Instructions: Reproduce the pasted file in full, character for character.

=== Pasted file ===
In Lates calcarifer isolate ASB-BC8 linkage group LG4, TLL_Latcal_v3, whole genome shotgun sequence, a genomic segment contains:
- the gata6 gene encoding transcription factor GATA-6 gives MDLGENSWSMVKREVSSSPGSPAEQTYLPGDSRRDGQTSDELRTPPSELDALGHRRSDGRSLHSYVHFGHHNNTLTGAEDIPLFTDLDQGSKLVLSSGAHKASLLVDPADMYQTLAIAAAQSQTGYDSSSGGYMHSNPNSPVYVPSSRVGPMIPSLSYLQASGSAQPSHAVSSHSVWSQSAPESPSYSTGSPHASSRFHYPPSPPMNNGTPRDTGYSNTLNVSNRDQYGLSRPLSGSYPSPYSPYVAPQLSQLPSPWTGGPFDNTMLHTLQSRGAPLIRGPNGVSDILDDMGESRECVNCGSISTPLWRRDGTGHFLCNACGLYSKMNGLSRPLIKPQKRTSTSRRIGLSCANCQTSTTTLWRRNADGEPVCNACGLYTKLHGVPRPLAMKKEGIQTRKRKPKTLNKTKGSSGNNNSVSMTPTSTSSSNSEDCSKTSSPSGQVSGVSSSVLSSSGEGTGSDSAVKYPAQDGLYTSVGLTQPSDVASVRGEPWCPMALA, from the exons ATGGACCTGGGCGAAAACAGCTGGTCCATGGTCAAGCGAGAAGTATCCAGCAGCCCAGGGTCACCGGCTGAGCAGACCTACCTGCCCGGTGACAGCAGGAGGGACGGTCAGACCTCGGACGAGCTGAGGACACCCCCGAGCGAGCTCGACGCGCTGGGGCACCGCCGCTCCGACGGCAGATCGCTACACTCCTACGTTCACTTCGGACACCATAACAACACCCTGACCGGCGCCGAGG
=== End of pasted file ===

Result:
In Lates calcarifer isolate ASB-BC8 linkage group LG4, TLL_Latcal_v3, whole genome shotgun sequence, a genomic segment contains:
- the gata6 gene encoding transcription factor GATA-6 gives MDLGENSWSMVKREVSSSPGSPAEQTYLPGDSRRDGQTSDELRTPPSELDALGHRRSDGRSLHSYVHFGHHNNTLTGAEDIPLFTDLDQGSKLVLSSGAHKASLLVDPADMYQTLAIAAAQSQTGYDSSSGGYMHSNPNSPVYVPSSRVGPMIPSLSYLQASGSAQPSHAVSSHSVWSQSAPESPSYSTGSPHASSRFHYPPSPPMNNGTPRDTGYSNTLNVSNRDQYGLSRPLSGSYPSPYSPYVAPQLSQLPSPWTGGPFDNTMLHTLQSRGAPLIRGPNGVSDILDDMGESRECVNCGSISTPLWRRDGTGHFLCNACGLYSKMNGLSRPLIKPQKRTSTSRRIGLSCANCQTSTTTLWRRNADGEPVCNACGLYTKLHGVPRPLAMKKEGIQTRKRKPKTLNKTKGSSGNNNSVSMTPTSTSSSNSEDCSKTSSPSGQVSGVSSSVLSSSGEGTGSDSAVKYPAQDGLYTSVGLTQPSDVASVRGEPWCPMALA, from the exons ATGGACCTGGGCGAAAACAGCTGGTCCATGGTCAAGCGAGAAGTATCCAGCAGCCCAGGGTCACCGGCTGAGCAGACCTACCTGCCCGGTGACAGCAGGAGGGACGGTCAGACCTCGGACGAGCTGAGGACACCCCCGAGCGAGCTCGACGCGCTGGGGCACCGCCGCTCCGACGGCAGATCGCTACACTCCTACGTTCACTTCGGACACCATAACAACACCCTGACCGGCGCCGAGG